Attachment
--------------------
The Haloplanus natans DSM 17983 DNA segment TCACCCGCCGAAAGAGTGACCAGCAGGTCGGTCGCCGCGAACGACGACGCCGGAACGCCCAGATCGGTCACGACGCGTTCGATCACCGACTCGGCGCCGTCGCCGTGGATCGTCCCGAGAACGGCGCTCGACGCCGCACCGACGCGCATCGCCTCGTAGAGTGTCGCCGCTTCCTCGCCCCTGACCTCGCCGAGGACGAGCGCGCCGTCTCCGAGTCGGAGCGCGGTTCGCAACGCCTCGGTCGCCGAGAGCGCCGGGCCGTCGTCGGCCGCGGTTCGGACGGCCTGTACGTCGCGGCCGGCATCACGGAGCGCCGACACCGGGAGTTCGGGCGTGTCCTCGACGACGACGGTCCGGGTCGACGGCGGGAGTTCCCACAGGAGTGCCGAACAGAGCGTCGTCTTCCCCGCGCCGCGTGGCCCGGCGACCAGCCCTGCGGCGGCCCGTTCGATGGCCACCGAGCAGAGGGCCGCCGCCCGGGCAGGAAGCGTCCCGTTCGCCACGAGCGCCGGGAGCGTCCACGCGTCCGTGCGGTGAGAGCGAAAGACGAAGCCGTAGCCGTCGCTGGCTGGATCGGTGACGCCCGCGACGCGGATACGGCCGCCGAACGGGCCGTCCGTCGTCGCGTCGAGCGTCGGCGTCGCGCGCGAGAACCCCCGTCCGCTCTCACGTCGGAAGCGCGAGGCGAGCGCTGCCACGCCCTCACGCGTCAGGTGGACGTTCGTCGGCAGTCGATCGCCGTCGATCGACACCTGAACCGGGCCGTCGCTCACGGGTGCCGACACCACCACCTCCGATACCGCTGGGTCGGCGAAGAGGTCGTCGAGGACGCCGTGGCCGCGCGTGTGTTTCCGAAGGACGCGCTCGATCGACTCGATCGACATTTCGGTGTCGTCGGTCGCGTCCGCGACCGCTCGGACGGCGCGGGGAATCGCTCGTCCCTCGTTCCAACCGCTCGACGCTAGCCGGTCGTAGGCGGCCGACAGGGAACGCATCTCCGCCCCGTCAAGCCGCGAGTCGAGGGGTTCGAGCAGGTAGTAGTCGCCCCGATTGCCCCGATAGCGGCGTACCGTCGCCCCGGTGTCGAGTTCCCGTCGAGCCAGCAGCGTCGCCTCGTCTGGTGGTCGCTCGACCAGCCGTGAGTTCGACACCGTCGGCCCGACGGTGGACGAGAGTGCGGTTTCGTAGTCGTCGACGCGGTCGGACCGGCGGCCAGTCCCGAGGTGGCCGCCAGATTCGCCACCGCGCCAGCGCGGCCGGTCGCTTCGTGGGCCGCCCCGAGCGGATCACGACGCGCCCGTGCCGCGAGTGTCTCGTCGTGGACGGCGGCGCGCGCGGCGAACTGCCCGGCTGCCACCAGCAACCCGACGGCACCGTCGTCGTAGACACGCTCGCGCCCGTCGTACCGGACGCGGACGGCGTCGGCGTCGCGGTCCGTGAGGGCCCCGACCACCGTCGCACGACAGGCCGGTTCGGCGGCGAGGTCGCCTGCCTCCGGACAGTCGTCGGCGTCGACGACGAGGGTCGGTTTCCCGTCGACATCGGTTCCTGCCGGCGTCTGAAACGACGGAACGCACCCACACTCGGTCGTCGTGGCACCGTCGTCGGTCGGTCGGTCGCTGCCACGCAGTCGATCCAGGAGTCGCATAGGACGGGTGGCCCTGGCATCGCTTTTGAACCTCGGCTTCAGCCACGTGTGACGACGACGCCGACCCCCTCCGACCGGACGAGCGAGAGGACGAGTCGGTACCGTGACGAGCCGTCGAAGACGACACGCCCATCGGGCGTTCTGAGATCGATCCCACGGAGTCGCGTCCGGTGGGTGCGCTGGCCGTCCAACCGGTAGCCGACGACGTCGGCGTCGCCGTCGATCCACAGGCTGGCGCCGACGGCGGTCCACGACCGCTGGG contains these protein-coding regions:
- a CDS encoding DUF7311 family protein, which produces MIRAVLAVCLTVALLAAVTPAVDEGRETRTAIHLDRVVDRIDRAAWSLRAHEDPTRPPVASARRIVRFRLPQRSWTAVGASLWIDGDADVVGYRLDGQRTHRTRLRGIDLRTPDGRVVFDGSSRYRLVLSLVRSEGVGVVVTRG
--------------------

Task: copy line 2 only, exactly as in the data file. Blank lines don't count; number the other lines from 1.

- a CDS encoding DUF7311 family protein, which produces MIRAVLAVCLTVALLAAVTPAVDEGRETRTAIHLDRVVDRIDRAAWSLRAHEDPTRPPVASARRIVRFRLPQRSWTAVGASLWIDGDADVVGYRLDGQRTHRTRLRGIDLRTPDGRVVFDGSSRYRLVLSLVRSEGVGVVVTRG